• avengah — Elite Tier (TTYD)
  • Blanket P.I. — Great Tier (COMBINED)
  • catbooger — Good Tier (TTYD)
  • Codebox — Great Tier (COMBINED)
  • DiamondCrafterA — Good Tier (TTYD)
  • Dount Cooku — Good Tier (TTYD)
  • Feposo — Good Tier (TTYD)
  • Gradis — Good Tier (TTYD)
  • Jayjar100 — Good Tier (TTYD)
  • JakeTheSnake — Good Tier (TTYD)
  • Mathcat — Good Tier (TTYD)
  • Michael The Fox — Great Tier (TTYD)
  • Mr_Some1 — Good Tier (TTYD)
  • ngburns — Great Tier (TTYD)
  • OmegaRaptor — Good Tier (TTYD)
  • Prentiscool — Good Tier (TTYD)
  • Skawo — Elite Tier (COMBINED)
  • Snowy — Great Tier (TTYD)
  • Starlad — Good Tier (64)
  • stebbdogg — Great Tier (TTYD)
  • Wayoshi — Elite Tier (TTYD) | Great Tier (64)
  • ThatOneSpyGuy — Elite Tier (TTYD)
  • TRex Quisite — Great Tier (COMBINED)
NOTABLE CHANGES & THOUGHTS
  • Pie, in my opinion, has succeeded me as the current best superguarder in TTYD. Congrats, Pie! Your hard work in that area has paid off!…but seriously, go do some superguardless challenges.
  • Kyle really shook up the game. If he completes Impossible Mode soon I think he’ll be ahead of A. A. Ran and become the third best superguarder.
  • Congrats to GamerFourFun for becoming Elite in both games!
  • It’s been 1 year since I started making these. I hope you all have been enjoying them as much as I have making them!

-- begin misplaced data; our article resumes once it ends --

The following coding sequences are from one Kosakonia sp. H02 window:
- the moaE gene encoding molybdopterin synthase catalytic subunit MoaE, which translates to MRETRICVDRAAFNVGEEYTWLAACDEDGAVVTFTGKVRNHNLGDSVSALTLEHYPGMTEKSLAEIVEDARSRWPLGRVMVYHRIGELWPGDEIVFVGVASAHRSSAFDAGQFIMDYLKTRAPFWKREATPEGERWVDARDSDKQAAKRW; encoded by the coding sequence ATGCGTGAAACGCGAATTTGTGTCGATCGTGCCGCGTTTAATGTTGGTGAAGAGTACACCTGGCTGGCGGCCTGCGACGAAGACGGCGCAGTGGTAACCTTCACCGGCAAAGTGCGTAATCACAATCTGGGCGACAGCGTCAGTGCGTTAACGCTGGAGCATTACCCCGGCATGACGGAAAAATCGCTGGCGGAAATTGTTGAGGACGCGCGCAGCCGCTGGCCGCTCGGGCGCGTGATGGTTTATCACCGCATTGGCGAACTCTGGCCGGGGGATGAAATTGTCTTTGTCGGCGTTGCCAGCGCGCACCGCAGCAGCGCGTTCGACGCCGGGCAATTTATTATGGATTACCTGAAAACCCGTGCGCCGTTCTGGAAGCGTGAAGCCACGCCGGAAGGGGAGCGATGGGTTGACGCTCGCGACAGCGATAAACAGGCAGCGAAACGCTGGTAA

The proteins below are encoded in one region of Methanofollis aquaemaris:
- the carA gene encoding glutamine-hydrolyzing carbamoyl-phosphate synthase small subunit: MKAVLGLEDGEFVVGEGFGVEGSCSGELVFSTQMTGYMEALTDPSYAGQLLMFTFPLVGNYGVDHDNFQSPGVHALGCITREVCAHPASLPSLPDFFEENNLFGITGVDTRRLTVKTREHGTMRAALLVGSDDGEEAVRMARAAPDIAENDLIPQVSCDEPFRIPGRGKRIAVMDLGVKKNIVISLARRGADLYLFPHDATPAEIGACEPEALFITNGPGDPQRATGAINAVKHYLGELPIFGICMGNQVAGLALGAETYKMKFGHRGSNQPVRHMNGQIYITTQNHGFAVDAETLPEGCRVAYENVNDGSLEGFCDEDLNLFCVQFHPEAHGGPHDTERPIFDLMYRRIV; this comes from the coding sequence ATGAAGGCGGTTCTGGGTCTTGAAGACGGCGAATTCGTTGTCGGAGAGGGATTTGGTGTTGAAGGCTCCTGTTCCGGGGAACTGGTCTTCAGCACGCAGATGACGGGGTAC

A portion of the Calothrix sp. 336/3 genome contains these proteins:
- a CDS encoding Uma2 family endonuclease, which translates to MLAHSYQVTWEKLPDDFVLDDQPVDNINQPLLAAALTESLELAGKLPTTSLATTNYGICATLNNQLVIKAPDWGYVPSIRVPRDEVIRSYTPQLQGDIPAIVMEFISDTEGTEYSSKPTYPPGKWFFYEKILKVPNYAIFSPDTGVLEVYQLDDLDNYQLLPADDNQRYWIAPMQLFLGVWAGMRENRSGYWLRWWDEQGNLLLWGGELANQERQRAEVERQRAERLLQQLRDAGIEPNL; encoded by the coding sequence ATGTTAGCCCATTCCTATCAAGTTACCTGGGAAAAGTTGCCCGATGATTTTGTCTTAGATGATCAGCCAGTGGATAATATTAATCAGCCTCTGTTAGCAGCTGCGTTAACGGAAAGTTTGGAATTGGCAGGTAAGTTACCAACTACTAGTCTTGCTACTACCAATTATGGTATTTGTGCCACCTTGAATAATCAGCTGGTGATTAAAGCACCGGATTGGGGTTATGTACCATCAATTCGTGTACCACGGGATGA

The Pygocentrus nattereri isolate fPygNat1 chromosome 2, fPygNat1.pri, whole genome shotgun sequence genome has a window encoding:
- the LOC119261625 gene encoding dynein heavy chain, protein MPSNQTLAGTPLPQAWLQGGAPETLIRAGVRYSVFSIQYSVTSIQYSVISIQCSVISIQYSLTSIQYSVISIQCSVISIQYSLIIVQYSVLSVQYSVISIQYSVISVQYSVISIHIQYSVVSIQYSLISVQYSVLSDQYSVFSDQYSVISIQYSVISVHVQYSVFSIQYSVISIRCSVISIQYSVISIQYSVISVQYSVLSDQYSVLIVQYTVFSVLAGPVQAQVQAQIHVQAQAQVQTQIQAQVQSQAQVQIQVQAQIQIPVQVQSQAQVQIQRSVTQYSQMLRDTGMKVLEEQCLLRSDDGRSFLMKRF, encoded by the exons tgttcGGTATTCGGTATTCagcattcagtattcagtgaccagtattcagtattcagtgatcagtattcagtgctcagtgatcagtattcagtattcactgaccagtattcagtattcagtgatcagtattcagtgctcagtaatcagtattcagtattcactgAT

And that’s it for this version of the tier list! I hope you all enjoyed reading my thoughts on this. If you’re interested in making it on this list, start challenge running (and if I missed you, let me know)! A great resource for challenge runners is the Glitz Pit, a Discord server dedicated to challenge running the Paper Mario series.

Just Sayin’

Paper Mario Talks — Kappy’s TTYD Badge Tier List (& comparison to Glitz Pit Tier List)

Over the past few months, the Glitz Pit Discord Server (link at the end of this post) has been debating and voting on how good and how bad badges in Paper Mario: The Thousand-Year Door are. Finally, this past week, discussion on badges has completed, and while we’re moving forward with partners in Paper Mario: The Thousand-Year Door, I thought I’d share that list alongside how I personally ranked every badge.

See, we had some 30+ players voting in the Glitz Pit, and all votes were taken and boiled down to a score. However, because of this, some votes for each player for certain badges differ from what is shown on the Glitz Pit. Obviously, this is to be expected; I, of course, have some pretty varied opinions on some badges, so let’s compare how I’d rate them to how the Glitz Pit rated them!

Before we do that, let’s categorize what each tier means (taken directly from the Glitz Pit on ranking badges):

S Tier — Well above average
A Tier — Above average
B Tier  — Slightly above average
C Tier — Average
D Tier — Slightly below average
E Tier — Below average
F Tier — Well below average

Now, F Tier badges aren’t “unusable”…generally speaking, S-B tier are badges you’ll likely keep equipped a good portion of the time, while C-F are more niche picks and filler.